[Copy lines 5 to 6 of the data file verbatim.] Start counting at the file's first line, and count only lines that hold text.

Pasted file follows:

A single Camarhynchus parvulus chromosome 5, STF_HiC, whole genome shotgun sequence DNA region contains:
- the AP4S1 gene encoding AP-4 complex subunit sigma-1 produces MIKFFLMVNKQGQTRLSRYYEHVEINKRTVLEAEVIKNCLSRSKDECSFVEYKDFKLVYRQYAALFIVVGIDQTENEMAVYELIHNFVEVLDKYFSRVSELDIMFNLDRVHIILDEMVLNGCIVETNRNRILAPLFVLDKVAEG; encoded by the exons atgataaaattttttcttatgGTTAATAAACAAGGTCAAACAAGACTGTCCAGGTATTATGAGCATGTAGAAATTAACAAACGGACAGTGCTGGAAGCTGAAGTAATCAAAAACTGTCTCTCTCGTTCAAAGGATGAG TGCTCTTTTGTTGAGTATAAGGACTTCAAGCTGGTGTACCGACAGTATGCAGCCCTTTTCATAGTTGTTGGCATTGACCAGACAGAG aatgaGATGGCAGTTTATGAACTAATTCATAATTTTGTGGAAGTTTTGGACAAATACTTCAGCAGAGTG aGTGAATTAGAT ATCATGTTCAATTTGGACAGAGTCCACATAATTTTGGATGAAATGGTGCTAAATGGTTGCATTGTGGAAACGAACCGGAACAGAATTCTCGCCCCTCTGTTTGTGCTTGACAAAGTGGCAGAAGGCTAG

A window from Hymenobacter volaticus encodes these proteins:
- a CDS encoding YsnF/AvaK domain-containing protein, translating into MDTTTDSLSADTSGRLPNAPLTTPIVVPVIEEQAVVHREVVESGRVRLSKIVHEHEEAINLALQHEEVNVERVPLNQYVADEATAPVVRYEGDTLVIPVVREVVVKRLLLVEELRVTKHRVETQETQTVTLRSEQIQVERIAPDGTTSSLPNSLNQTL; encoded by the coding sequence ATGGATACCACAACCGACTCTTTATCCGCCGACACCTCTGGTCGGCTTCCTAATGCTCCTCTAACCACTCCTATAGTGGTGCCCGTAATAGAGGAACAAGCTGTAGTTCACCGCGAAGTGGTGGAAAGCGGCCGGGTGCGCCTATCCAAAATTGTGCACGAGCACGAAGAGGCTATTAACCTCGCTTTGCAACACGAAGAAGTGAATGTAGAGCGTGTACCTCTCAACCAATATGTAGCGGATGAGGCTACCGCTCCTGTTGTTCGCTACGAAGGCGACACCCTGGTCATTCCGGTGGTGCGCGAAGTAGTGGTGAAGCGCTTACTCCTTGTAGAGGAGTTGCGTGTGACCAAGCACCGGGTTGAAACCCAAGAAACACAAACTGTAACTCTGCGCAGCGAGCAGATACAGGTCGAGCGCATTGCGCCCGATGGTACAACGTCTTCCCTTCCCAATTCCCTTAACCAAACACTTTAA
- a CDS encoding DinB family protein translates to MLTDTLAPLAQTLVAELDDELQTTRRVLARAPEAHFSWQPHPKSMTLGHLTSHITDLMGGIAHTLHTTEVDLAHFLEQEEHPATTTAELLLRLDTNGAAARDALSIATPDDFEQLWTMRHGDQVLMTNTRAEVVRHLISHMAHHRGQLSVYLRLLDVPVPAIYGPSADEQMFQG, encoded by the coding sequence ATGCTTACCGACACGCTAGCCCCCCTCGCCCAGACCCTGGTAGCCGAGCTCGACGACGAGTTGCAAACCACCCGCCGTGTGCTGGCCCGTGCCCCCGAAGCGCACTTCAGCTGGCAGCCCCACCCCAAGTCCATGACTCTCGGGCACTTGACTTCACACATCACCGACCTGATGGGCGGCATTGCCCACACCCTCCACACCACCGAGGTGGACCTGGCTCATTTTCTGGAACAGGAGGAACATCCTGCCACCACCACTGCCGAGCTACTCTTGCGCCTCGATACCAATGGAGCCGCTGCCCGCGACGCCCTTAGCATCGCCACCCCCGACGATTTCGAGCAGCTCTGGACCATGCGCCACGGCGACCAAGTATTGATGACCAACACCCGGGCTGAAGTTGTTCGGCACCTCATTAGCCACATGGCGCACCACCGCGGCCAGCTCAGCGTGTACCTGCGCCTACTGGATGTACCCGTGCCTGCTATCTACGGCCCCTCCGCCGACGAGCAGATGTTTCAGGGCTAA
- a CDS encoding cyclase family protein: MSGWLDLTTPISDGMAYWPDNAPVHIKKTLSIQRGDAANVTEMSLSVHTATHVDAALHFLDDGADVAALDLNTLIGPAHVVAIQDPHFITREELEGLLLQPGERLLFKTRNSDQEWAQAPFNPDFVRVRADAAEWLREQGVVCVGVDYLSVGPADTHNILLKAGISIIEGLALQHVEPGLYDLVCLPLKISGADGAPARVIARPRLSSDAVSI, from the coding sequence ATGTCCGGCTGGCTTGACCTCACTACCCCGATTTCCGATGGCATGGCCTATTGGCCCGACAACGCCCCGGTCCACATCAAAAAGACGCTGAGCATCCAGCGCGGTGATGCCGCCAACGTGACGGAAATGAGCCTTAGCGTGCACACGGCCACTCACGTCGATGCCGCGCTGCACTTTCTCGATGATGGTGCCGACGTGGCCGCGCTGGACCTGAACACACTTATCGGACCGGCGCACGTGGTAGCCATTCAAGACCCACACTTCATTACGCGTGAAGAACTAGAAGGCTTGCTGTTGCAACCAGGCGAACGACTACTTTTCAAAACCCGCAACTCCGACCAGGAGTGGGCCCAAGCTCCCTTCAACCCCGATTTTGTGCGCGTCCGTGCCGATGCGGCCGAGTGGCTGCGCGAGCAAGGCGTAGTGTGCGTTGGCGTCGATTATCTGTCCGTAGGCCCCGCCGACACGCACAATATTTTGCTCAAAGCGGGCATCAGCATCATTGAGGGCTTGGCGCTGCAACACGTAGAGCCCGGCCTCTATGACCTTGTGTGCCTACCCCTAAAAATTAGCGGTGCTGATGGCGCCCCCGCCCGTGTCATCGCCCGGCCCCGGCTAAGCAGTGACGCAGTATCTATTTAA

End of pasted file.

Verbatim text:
- a CDS encoding DinB family protein translates to MLTDTLAPLAQTLVAELDDELQTTRRVLARAPEAHFSWQPHPKSMTLGHLTSHITDLMGGIAHTLHTTEVDLAHFLEQEEHPATTTAELLLRLDTNGAAARDALSIATPDDFEQLWTMRHGDQVLMTNTRAEVVRHLISHMAHHRGQLSVYLRLLDVPVPAIYGPSADEQMFQG, encoded by the coding sequence ATGCTTACCGACACGCTAGCCCCCCTCGCCCAGACCCTGGTAGCCGAGCTCGACGACGAGTTGCAAACCACCCGCCGTGTGCTGGCCCGTGCCCCCGAAGCGCACTTCAGCTGGCAGCCCCACCCCAAGTCCATGACTCTCGGGCACTTGACTTCACACATCACCGACCTGATGGGCGGCATTGCCCACACCCTCCACACCACCGAGGTGGACCTGGCTCATTTTCTGGAACAGGAGGAACATCCTGCCACCACCACTGCCGAGCTACTCTTGCGCCTCGATACCAATGGAGCCGCTGCCCGCGACGCCCTTAGCATCGCCACCCCCGACGATTTCGAGCAGCTCTGGACCATGCGCCACGGCGACCAAGTATTGATGACCAACACCCGGGCTGAAGTTGTTCGGCACCTCATTAGCCACATGGCGCACCACCGCGGCCAGCTCAGCGTGTACCTGCGCCTACTGGATGTACCCGTGCCTGCTATCTACGGCCCCTCCGCCGACGAGCAGATGTTTCAGGGCTAA
- a CDS encoding cyclase family protein: MSGWLDLTTPISDGMAYWPDNAPVHIKKTLSIQRGDAANVTEMSLSVHTATHVDAALHFLDDGADVAALDLNTLIGPAHVVAIQDPHFITREELEGLLLQPGERLLFKTRNSDQEWAQAPFNPDFVRVRADAAEWLREQGVVCVGVDYLSVGPADTHNILLKAGISIIEGLALQHVEPGLYDLVCLPLKISGADGAPARVIARPRLSSDAVSI, from the coding sequence ATGTCCGGCTGGCTTGACCTCACTACCCCGATTTCCGATGGCATGGCCTATTGGCCCGACAACGCCCCGGTCCACATCAAAAAGACGCTGAGCATCCAGCGCGGTGATGCCGCCAACGTGACGGAAATGAGCCTTAGCGTGCACACGGCCACTCACGTCGATGCCGCGCTGCACTTTCTCGATGATGGTGCCGACGTGGCCGCGCTGGACCTGAACACACTTATCGGACCGGCGCACGTGGTAGCCATTCAAGACCCACACTTCATTACGCGTGAAGAACTAGAAGGCTTGCTGTTGCAACCAGGCGAACGACTACTTTTCAAAACCCGCAACTCCGACCAGGAGTGGGCCCAAGCTCCCTTCAACCCCGATTTTGTGCGCGTCCGTGCCGATGCGGCCGAGTGGCTGCGCGAGCAAGGCGTAGTGTGCGTTGGCGTCGATTATCTGTCCGTAGGCCCCGCCGACACGCACAATATTTTGCTCAAAGCGGGCATCAGCATCATTGAGGGCTTGGCGCTGCAACACGTAGAGCCCGGCCTCTATGACCTTGTGTGCCTACCCCTAAAAATTAGCGGTGCTGATGGCGCCCCCGCCCGTGTCATCGCCCGGCCCCGGCTAAGCAGTGACGCAGTATCTATTTAA